Seven Best Practices For Derailing Your Church’s Missional Progress

Believe and act as if funding (money) is your church’s top priority.
There are many well-heeled churches who have closed their doors. There are very few spiritually vitalized congregations who have closed their doors. To derail your church’s progress become the broken record voice – loudly, consistently, and insistently remind people that you don’t have enough money to do whatever is being proposed. Often you will succeed in dampening enthusiasm, dispiriting others, and quaffing any real attention to the Spirit’s movement. As you know, anxiety around money is powerful, especially for the generations who endured the Great Depression and now the Recent Recession.

Rather than speak directly to your church leadership when you have a concern, criticize them informally, using the church grapevine.
We understand that direct communication actually resolves concerns. So, avoid this practice at all costs. Instead sow seeds of suspicion and doubt, while ramping up rumors. The church grapevine grows quickly, so this strategy will take little effort. Small comments, placed strategically in timing and place, will grow quickly into full-blown attacks – especially when the congregation is already on-edge due to the vitalization work underway. You will undermine the ministries of your pastor and church staff, while derailing missional progress.

Relate to your church from a position of fear and anxiety.
This will help influence the church to be a withholding, hesitant, overly-cautious, anxious bunch…exactly at the time it needs to practice faith, courage, generosity, and boldness. Spew your fear and anxiety randomly, to anyone who will give you the time of day. You will demoralize some, alienate others, and frustrate those who are working for positive movement. Use any issue you can (social issues, Muslim growth in America, anger toward Millenials, demise of church culture, etc.) to sow fear. “Be afraid, be very, very afraid.” Make this your mantra, repeating it as often as possible. This will distract people from God’s power, focusing them on the giants in the land. Before you know it, your church’s progress will be paralyzed. This is what large doses of fear do – paralyze progress.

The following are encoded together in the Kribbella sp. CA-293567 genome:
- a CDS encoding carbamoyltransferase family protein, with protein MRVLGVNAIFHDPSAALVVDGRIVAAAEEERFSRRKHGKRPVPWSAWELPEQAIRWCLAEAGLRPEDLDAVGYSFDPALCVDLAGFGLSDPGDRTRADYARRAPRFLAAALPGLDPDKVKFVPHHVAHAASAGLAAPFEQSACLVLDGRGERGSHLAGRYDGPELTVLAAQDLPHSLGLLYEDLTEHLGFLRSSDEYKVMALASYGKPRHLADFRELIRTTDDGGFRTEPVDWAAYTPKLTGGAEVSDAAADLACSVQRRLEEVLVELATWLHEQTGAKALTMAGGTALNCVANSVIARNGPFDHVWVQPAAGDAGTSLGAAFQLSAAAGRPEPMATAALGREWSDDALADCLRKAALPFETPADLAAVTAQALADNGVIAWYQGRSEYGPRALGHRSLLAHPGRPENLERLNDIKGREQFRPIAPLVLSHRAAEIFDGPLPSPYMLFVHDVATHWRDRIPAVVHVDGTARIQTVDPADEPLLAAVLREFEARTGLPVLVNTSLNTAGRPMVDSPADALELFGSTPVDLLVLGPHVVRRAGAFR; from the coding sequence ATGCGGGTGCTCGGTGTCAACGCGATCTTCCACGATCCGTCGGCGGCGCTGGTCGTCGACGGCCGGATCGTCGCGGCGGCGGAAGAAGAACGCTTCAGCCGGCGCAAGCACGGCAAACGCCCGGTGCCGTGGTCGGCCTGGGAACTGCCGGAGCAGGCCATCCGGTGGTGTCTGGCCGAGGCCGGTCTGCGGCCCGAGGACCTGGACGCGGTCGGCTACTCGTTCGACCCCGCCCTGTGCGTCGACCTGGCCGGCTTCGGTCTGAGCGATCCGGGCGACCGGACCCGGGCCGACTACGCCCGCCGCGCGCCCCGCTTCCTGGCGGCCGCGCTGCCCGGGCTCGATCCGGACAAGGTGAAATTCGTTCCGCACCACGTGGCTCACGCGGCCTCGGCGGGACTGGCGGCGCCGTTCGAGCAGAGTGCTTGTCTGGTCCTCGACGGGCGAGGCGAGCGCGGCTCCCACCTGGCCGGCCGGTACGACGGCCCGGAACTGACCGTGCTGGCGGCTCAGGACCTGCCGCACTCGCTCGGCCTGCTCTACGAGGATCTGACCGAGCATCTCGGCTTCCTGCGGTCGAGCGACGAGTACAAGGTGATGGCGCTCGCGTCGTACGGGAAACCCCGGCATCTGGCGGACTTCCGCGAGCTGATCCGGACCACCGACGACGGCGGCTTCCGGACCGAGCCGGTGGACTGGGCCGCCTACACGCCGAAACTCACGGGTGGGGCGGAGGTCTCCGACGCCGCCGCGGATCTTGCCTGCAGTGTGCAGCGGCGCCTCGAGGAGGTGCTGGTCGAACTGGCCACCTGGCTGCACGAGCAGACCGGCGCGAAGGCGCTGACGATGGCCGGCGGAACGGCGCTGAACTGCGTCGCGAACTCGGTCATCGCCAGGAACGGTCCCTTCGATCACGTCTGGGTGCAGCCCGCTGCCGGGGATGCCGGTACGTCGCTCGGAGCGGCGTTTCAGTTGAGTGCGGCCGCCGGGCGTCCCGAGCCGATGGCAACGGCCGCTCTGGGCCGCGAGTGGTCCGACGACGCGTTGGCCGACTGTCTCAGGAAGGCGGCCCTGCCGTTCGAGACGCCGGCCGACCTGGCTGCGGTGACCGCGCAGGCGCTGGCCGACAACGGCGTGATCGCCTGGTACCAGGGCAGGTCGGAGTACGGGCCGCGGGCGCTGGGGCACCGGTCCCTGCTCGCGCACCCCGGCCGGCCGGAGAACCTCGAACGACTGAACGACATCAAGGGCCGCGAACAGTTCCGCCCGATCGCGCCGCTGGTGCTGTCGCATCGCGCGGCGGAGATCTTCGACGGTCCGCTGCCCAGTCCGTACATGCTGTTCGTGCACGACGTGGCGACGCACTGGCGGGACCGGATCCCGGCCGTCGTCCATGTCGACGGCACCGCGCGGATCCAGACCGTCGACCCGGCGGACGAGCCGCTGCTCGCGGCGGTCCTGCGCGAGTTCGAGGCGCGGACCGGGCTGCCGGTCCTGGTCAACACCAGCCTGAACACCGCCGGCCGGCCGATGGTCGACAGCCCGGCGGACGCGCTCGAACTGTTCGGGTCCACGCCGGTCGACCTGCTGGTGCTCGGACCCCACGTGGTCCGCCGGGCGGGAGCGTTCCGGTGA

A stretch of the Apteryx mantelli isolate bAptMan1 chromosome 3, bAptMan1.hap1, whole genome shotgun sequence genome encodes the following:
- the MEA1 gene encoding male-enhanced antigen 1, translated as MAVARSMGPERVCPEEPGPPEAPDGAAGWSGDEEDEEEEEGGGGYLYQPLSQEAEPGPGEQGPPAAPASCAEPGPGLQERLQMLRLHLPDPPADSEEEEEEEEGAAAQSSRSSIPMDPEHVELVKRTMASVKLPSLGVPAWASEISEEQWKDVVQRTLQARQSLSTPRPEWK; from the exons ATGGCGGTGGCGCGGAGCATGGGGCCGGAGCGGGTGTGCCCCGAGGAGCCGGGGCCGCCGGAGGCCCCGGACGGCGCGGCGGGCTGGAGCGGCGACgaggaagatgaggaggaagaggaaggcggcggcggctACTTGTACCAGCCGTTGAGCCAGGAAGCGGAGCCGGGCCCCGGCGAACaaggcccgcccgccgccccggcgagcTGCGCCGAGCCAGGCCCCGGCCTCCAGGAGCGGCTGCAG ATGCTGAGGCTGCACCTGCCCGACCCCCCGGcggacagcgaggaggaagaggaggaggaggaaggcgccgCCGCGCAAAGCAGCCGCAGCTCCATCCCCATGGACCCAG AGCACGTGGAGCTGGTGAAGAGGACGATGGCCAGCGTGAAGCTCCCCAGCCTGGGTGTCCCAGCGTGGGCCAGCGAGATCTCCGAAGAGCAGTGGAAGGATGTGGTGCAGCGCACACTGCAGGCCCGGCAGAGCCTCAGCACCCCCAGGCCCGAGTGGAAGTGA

When the leadership and congregation make decisions, continue to lobby and politic for another course of action.
Keep pursuing your agenda, even though decisions have been made using the appropriate processes. Don’t ever get on board with the collective discernment of a team or the church as a whole. This best practice is especially effective when you were one of the team members making the decision. Whisper to others that you really weren’t for the outcome, suggesting that the vote on this decision was very close, meaning the church leadership must be divided. Or, if you are assertive enough, before the report about the decision is given, tell everyone you and others really don’t believe it’s the best thing for your church. This will contribute to dissension, helping undermine trust in leadership and church decisions. Keep lobbying for the opposite to what was decided. Never give up!

Maintain the delusion that the church is all about you.
Your preferences, your convenience, your happiness and contentment…try to maintain the view that the church’s purpose is to cater to you. When worship leaders and teachers surface the idea that the church is one of God’s instruments meant to transform the world, including your self-centeredness, DO NOT LISTEN. Do not believe that stuff. Think of yourself as a consumer – you are there to get, not to give or be transformed. Clutch your consumer identity as vigorously as you can. Ignore their calls to lay down your life. Ask not what you can do for God through your church, ask what the church can do for you. This is certainly a best practice for stopping missional progress. It’s effectiveness has been tested and proven over and over.

Periodically, but consistently, threaten to leave.
Remember, we are a transient culture, with high mobility lifestyles. Combine the consumer mindset with a hyper-individualism and you are ready to leave your church at the drop of a hat. You can find another one down the street. When you threaten to leave, you will raise anxiety among lay and called leadership. Maybe this will remind them to cater to you, rather than work for revitalization of spirit focused on God’s mission in the world. Caution – don’t use this strategy too much or after a while they won’t take you seriously. Be smart and strategic.

Cultivate an overall perspective of negativity.
“Yes, but…” is a great phrase. Constantly point out how any idea or initiative raised for missional progress has a down side; a really big down side. Exagerate the risks as much as possible. Don’t hold back. Rampantly spew negativity. You may be able to poison the well. Your toxicity is powerful, so don’t underestimate its corrosive effects. Church people are so focused on loving and accepting others…typically they will allow people like you to say anything almost anytime. Use this to your advantage. Negativity can drain the life out of most any group, with churches being especially vulnerable to this.

Watch for next week’s e-news on Seven Best Practices for Advancing Your Church’s Missional Progress

Mark Tidsworth, President, PLA